Pat Smear, who plays guitar in the Germs, became a rock star with Nirvana and the Foo Fighters. What was the reunion like with him as globetrotting rock star? When we first got together after all this time, he wasn't doing anything. He was just at home with his wife and he was ready to do something again. When you make friendships, just because somebody became famous... He was still the person I know when I grew up. We were all ready to go and do this again.

Does it surprise you that this band you were a member for a brief time when you were a kid is now the basis for a movie? I think about it all the time. I think a lot that this is the craziest thing that has ever happened to me; that this little group you thought you would never see or playing again, is now performing again. it's about as crazy as you can get. It's a good crazy.

Has the movie caused you to reunite with old friends from the LA punk scene? There's a few. Because Rodger (Grossman, the director. Read interview with him) made it a point to really get in touch with as many people from that time, the movie has also brought all the other characters together. It's kind of like a high school reunion of sorts.

Favorite parts of the movie? When the (Germs) were forming in Pat's garage, when Darby gave me the Germs burn and the final scenes in the movie are extremely touching and moving.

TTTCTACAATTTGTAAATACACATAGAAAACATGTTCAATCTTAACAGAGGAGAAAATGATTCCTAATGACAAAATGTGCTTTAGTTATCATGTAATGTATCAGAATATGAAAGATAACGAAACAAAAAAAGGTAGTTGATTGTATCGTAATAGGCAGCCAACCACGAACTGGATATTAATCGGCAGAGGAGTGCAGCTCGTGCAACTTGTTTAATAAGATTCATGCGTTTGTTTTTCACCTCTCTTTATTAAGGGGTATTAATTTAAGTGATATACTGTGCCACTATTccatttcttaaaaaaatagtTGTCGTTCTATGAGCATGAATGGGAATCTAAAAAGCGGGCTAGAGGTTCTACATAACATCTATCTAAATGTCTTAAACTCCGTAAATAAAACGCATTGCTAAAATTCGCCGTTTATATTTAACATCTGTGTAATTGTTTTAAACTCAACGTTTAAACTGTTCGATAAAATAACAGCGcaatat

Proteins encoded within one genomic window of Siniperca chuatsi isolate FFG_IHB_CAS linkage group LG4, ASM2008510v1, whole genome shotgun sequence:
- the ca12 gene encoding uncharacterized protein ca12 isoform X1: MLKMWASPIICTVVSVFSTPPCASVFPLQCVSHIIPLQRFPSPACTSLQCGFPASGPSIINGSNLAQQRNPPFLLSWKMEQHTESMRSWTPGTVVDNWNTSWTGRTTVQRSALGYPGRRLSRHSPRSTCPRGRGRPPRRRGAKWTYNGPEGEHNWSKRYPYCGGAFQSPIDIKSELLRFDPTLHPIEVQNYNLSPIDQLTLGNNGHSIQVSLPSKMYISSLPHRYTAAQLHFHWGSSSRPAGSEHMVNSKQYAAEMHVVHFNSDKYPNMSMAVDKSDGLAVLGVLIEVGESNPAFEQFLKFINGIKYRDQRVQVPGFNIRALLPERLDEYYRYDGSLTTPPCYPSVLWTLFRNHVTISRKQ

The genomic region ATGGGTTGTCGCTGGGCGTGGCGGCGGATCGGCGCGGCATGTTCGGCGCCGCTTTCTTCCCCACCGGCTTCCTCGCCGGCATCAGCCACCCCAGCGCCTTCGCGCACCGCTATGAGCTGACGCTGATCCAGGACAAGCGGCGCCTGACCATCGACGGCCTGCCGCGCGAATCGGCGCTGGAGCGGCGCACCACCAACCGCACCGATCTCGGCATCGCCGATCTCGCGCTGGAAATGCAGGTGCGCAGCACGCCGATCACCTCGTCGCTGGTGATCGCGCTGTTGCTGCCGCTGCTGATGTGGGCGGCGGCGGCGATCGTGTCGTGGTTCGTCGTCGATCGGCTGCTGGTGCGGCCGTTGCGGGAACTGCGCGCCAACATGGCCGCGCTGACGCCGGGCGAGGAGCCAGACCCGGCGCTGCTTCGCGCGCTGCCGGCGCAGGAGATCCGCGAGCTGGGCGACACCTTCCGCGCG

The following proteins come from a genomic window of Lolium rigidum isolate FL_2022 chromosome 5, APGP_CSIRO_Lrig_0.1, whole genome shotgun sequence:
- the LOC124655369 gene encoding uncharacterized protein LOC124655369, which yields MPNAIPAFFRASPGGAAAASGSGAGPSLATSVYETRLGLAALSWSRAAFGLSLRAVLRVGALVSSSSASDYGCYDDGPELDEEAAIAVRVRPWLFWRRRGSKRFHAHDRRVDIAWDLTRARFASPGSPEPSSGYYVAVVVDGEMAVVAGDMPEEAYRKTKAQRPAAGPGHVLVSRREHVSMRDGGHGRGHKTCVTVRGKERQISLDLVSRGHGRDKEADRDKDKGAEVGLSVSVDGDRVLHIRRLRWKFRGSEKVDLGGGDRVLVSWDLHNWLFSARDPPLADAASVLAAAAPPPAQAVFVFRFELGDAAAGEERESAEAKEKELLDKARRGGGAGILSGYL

Jenny Lens

Darby Crash
  • Darby Crash

Darby Crash
Some in punk rock, including Jello Biafra of the Dead Kennedys and Fat Mike of NOFX, have criticized the band's decision to tour again with Shane West on vocals as the Germs. Do you think their criticism is valid? We expected (criticism.) It's not a surprise when it happens. We all knew that (Shane West) was going to get -- for the first number of shows, the crowd wasn't that into it. Then for some reason it just changed. It very rarely happens at shows any more. (Shane's) parents were punk rockers. He's grown up with music his whole life and been in bands. It's not like he as an actor trying to recreate Darby at all, he is Shane.

Now that you've seen the movie, is there anything about it you would go back and change? Yes. We told Rodger this -- he couldn't get into the fact that Darby was so funny. He was the comic relief in the band. There's a slight regret that Rodger wasn't'able to capture that part of his personality as well. (Darby) was hysterical.

Can you describe the LA Punk scene in the time of the Germs? lots of hanging out, lots parties and lots of different kinds of music and bands to go see. Everybody's band was just so different, every night was a new night to see a different kind of band and different kind of music and since it was such a small scene in the beginning obviously we all went to each other shows and hung out and went to parties together. looking back on it, it was a pretty incredible time.

Read an interview with Rodger Grossman, who directed What We Do is Secret.

Support Local Journalism.
Join the Riverfront Times Press Club

Local journalism is information. Information is power. And we believe everyone deserves access to accurate independent coverage of their community and state. Our readers helped us continue this coverage in 2020, and we are so grateful for the support.

Help us keep this coverage going in 2021. Whether it's a one-time acknowledgement of this article or an ongoing membership pledge, your support goes to local-based reporting from our small but mighty team.

Join the Riverfront Times Club for as little as $5 a month.